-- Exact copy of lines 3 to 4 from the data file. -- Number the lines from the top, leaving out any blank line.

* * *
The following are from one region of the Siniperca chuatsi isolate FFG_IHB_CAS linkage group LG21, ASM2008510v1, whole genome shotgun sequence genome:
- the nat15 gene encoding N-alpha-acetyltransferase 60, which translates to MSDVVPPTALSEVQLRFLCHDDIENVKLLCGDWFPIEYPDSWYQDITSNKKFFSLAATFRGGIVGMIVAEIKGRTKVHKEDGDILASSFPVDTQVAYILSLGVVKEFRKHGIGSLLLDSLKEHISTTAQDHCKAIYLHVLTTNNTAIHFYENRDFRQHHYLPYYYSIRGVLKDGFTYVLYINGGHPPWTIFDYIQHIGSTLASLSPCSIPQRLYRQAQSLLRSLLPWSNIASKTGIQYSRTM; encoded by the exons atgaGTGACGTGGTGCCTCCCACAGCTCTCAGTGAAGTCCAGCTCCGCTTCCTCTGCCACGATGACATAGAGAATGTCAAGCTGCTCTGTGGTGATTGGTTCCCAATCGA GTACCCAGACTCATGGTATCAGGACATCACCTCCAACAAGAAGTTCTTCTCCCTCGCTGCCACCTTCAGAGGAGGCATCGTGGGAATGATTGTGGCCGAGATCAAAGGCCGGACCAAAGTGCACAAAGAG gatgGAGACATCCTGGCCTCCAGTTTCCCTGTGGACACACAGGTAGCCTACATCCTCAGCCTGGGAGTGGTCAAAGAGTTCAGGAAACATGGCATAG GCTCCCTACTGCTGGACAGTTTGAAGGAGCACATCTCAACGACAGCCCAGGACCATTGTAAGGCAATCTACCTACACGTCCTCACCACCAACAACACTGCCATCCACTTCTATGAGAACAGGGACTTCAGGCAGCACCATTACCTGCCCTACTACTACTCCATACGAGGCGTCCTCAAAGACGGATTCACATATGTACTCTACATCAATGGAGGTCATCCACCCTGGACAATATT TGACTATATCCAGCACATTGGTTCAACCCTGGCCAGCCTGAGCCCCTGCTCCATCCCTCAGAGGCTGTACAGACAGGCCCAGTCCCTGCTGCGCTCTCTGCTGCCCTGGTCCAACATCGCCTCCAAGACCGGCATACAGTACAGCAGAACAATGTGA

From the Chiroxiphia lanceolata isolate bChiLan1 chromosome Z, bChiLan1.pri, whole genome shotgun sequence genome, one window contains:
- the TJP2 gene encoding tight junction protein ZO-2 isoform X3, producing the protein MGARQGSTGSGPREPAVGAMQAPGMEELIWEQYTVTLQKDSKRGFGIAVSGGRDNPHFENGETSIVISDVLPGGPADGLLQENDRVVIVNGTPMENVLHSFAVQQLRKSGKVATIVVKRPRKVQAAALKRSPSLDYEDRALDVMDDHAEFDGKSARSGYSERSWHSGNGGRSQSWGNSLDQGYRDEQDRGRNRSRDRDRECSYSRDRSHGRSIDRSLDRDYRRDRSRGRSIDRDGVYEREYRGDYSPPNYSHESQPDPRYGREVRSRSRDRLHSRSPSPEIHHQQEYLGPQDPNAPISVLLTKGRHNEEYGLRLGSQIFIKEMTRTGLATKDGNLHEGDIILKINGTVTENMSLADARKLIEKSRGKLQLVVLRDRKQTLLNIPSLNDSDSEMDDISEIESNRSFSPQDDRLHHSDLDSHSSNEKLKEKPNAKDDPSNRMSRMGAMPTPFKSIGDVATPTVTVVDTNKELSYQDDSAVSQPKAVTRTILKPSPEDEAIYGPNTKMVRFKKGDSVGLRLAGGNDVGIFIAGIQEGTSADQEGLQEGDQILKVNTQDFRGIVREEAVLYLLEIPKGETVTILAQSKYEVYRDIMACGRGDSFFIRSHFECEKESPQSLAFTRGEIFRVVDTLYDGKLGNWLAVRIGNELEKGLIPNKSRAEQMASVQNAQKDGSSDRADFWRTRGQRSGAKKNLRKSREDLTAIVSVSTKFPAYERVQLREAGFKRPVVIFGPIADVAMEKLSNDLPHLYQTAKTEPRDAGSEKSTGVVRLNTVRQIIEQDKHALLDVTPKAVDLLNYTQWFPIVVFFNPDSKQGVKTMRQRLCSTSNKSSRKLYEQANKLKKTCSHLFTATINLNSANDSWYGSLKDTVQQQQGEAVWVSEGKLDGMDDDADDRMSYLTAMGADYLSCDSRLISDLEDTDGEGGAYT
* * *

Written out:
From the Chiroxiphia lanceolata isolate bChiLan1 chromosome Z, bChiLan1.pri, whole genome shotgun sequence genome, one window contains:
- the TJP2 gene encoding tight junction protein ZO-2 isoform X3, producing the protein MGARQGSTGSGPREPAVGAMQAPGMEELIWEQYTVTLQKDSKRGFGIAVSGGRDNPHFENGETSIVISDVLPGGPADGLLQENDRVVIVNGTPMENVLHSFAVQQLRKSGKVATIVVKRPRKVQAAALKRSPSLDYEDRALDVMDDHAEFDGKSARSGYSERSWHSGNGGRSQSWGNSLDQGYRDEQDRGRNRSRDRDRECSYSRDRSHGRSIDRSLDRDYRRDRSRGRSIDRDGVYEREYRGDYSPPNYSHESQPDPRYGREVRSRSRDRLHSRSPSPEIHHQQEYLGPQDPNAPISVLLTKGRHNEEYGLRLGSQIFIKEMTRTGLATKDGNLHEGDIILKINGTVTENMSLADARKLIEKSRGKLQLVVLRDRKQTLLNIPSLNDSDSEMDDISEIESNRSFSPQDDRLHHSDLDSHSSNEKLKEKPNAKDDPSNRMSRMGAMPTPFKSIGDVATPTVTVVDTNKELSYQDDSAVSQPKAVTRTILKPSPEDEAIYGPNTKMVRFKKGDSVGLRLAGGNDVGIFIAGIQEGTSADQEGLQEGDQILKVNTQDFRGIVREEAVLYLLEIPKGETVTILAQSKYEVYRDIMACGRGDSFFIRSHFECEKESPQSLAFTRGEIFRVVDTLYDGKLGNWLAVRIGNELEKGLIPNKSRAEQMASVQNAQKDGSSDRADFWRTRGQRSGAKKNLRKSREDLTAIVSVSTKFPAYERVQLREAGFKRPVVIFGPIADVAMEKLSNDLPHLYQTAKTEPRDAGSEKSTGVVRLNTVRQIIEQDKHALLDVTPKAVDLLNYTQWFPIVVFFNPDSKQGVKTMRQRLCSTSNKSSRKLYEQANKLKKTCSHLFTATINLNSANDSWYGSLKDTVQQQQGEAVWVSEGKLDGMDDDADDRMSYLTAMGADYLSCDSRLISDLEDTDGEGGAYT